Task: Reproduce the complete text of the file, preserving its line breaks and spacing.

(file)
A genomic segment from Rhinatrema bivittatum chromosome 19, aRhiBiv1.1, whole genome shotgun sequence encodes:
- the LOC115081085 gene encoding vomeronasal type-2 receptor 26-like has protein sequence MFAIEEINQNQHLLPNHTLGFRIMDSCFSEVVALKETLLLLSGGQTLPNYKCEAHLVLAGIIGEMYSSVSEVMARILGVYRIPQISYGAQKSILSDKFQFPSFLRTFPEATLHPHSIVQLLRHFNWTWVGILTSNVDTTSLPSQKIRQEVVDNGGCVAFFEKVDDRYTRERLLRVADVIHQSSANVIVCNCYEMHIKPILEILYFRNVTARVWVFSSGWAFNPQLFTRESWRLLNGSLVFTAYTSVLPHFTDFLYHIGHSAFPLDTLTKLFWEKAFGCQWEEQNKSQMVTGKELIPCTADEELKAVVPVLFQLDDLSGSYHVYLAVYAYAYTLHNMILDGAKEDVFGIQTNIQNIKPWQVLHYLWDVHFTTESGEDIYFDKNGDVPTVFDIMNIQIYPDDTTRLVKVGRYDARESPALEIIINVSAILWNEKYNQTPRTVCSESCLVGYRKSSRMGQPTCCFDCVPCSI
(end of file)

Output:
A genomic segment from Rhinatrema bivittatum chromosome 19, aRhiBiv1.1, whole genome shotgun sequence encodes:
- the LOC115081085 gene encoding vomeronasal type-2 receptor 26-like has protein sequence MFAIEEINQNQHLLPNHTLGFRIMDSCFSEVVALKETLLLLSGGQTLPNYKCEAHLVLAGIIGEMYSSVSEVMARILGVYRIPQISYGAQKSILSDKFQFPSFLRTFPEATLHPHSIVQLLRHFNWTWVGILTSNVDTTSLPSQKIRQEVVDNGGCVAFFEKVDDRYTRERLLRVADVIHQSSANVIVCNCYEMHIKPILEILYFRNVTARVWVFSSGWAFNPQLFTRESWRLLNGSLVFTAYTSVLPHFTDFLYHIGHSAFPLDTLTKLFWEKAFGCQWEEQNKSQMVTGKELIPCTADEELKAVVPVLFQLDDLSGSYHVYLAVYAYAYTLHNMILDGAKEDVFGIQTNIQNIKPWQVLHYLWDVHFTTESGEDIYFDKNGDVPTVFDIMNIQIYPDDTTRLVKVGRYDARESPALEIIINVSAILWNEKYNQTPRTVCSESCLVGYRKSSRMGQPTCCFDCVPCSI